By LILY TINOCO | Reporter
Recent Palisades Charter High School graduate Rose Sutton caught up with the Palisadian-Post after being named one of the two winners of the 2020 Pacific Palisades Teen Talent Contest, sharing how music ties into her work and inspired her to pursue filmmaking.
Sutton began editing videos in middle school, but it wasn’t until her freshman year of high school that she said she realized filmmaking was something she wanted to pursue further. Sutton recalled being inspired by pop artist Katy Perry, as well as television shows and characters before that.
“My passion for storytelling came from a lot of different things, but I would say primarily it was just me absorbing and taking in content that I saw from other artists,” Sutton said. “I’ve always been a creative at heart, and I’ve always wanted to tell stories and challenge myself. Film was the way I was able to do that and break barriers for myself.”
In her last two years at Pali High, she recalled being fortunate enough to take advanced film production courses with visual and performing arts teacher Nancy Fracchiolla, who she viewed as a mentor.
“A lot of the work that I was able to do, she helped me and gave me the chance and resources,” Sutton said. “I’m very passionate about film and I think she saw that … I was able to grow a lot through her critique and mentorship, it was definitely a big part of my high school experience.”
Before attending Pali High, Sutton was a student at a private Jewish high school. She said attending Pali allowed her to immerse herself into a more diverse environment and has helped identify who she is as a person.
This past June, Sutton worked in collaboration with Pali High’s Justice League, a culture unification club, to create a video on the Black Lives Matter movement and draw more awareness to it.
“I was really fortunate to take part in that because I was able to learn from other women and men in the Black community,” Sutton said about the project. “It was already a hard thing to do being that I’m not a Black woman, and that was something I had to sit and think about and think to myself, ‘How am I going I going to address this on a universal scale where people can really understand this struggle?’”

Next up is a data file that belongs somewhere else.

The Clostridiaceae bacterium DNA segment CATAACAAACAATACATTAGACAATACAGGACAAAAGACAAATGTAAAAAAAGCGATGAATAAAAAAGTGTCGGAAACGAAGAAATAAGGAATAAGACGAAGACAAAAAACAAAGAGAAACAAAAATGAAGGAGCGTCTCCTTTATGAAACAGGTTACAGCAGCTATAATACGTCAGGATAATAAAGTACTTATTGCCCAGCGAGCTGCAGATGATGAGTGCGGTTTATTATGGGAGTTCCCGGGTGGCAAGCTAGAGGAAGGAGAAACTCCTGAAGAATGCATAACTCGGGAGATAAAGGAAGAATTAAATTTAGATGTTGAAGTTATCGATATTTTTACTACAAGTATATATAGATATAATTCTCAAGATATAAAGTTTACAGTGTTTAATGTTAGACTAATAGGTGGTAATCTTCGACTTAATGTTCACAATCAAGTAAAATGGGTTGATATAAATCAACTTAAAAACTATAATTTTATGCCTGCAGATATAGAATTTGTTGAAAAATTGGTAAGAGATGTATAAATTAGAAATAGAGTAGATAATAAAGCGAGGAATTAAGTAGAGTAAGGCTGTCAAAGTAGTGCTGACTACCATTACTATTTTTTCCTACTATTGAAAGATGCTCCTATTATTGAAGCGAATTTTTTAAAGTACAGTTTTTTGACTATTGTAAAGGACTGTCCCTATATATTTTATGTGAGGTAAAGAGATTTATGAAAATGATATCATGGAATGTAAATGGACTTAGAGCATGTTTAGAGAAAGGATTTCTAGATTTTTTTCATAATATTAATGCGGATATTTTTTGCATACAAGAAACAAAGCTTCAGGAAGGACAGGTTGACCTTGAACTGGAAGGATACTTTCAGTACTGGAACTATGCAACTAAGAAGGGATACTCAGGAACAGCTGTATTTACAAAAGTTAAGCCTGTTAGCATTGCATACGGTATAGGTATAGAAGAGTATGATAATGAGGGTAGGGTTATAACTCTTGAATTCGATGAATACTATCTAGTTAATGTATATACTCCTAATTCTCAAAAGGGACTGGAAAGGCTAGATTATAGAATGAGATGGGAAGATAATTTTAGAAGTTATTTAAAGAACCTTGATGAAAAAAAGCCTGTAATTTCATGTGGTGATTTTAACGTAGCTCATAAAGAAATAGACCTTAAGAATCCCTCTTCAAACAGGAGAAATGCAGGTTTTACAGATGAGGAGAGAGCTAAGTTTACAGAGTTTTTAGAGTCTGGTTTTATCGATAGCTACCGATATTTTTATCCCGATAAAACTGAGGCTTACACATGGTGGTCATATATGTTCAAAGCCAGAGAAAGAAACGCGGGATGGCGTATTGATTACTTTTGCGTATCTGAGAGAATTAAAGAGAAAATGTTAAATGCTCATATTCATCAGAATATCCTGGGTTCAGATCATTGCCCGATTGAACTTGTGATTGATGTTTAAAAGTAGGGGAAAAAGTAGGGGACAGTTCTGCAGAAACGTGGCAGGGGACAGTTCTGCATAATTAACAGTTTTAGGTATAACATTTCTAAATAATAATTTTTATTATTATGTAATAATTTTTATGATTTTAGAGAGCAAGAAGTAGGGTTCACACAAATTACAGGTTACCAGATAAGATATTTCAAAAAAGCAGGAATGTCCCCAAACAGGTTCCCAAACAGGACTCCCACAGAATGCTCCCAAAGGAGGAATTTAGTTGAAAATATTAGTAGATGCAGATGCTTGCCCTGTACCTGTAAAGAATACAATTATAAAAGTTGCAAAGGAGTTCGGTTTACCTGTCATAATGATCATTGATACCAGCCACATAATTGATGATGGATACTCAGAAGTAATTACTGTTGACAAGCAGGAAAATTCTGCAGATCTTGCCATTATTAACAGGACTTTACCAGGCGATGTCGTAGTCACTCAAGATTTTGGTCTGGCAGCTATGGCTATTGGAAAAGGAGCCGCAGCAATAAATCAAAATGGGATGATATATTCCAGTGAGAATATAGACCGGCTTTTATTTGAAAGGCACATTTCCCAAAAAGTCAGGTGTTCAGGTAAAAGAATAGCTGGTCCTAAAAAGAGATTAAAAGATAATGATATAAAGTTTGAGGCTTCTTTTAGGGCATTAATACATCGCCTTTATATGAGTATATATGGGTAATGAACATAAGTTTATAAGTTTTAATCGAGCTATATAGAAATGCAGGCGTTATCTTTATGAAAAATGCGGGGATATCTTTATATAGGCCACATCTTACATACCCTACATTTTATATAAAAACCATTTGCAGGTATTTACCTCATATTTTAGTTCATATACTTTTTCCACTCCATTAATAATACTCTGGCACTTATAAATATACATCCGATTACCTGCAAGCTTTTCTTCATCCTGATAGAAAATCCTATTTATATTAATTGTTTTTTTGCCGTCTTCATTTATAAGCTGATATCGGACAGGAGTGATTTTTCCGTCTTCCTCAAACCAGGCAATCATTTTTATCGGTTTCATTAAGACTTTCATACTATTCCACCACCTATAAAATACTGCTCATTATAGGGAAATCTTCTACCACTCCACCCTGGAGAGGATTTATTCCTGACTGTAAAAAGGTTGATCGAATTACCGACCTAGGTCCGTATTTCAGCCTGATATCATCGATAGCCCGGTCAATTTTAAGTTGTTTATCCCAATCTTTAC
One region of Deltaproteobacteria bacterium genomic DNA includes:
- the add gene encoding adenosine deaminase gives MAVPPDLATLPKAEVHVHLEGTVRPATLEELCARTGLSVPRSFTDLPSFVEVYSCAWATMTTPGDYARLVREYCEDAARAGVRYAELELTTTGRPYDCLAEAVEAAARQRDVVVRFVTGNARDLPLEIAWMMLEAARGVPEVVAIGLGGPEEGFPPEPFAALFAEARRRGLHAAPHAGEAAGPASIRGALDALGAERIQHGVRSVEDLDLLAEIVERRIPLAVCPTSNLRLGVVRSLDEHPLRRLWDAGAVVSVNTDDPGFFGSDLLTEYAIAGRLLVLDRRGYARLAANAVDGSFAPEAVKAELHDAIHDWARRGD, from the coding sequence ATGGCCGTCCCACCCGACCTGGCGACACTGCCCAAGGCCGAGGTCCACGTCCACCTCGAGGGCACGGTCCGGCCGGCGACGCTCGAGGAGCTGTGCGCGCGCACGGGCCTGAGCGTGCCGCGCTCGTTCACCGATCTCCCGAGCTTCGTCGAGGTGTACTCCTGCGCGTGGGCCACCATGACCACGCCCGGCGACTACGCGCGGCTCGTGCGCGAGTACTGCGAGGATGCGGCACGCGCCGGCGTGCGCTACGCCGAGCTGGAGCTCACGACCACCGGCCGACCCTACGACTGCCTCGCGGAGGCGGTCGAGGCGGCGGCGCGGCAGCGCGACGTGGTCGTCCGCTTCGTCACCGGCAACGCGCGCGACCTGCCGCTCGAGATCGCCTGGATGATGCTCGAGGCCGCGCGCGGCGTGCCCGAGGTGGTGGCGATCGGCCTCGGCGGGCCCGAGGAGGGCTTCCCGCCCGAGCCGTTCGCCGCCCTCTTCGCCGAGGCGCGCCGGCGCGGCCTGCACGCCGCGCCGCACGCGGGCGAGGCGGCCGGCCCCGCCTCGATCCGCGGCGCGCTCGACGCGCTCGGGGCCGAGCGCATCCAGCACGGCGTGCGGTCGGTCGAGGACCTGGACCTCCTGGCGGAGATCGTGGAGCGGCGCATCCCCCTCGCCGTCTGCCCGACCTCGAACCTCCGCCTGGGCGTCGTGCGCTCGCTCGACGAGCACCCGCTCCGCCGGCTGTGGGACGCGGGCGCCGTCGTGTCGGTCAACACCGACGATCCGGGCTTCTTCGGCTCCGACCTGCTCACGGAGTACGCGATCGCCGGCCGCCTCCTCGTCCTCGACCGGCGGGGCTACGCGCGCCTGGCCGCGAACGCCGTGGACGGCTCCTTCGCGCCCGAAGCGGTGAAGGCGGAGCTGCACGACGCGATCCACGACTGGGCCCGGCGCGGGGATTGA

She added that she hopes to continue using her platform to create more videos in the future addressing political, cultural and social justice issues, as it thoroughly keeps her informed in the process.
“I’m really able to kind of dive into the topic and understand it in its entirety, whether that’s speaking to people who are affected by the issue or doing my own research,” she said.
Sutton has also created a number of original music videos—she recently won over the hearts of judges and community voters, winning the Teen Talent Contest in part for her music video, “Hunger,” set to the song by Florence and the Machine. The video explores the “hunger” or desire to experience something deeper in life.
“When it comes to music videos … it usually starts with me listening to a song I really love, it’s really music that inspires it,” Sutton said about her creative process. “There’s usually something about a song that I resonate with and see a storyline running through my head and extend from there.”
Sutton said her music video for “Hunger” is one of her favorite videos that she’s created, as well as one that she is most proud of. She said the video took different turns and hit a few setbacks before reaching its final form. From cutting down the script and having limited days to shoot, she said it was amazing to see how the final product turned out.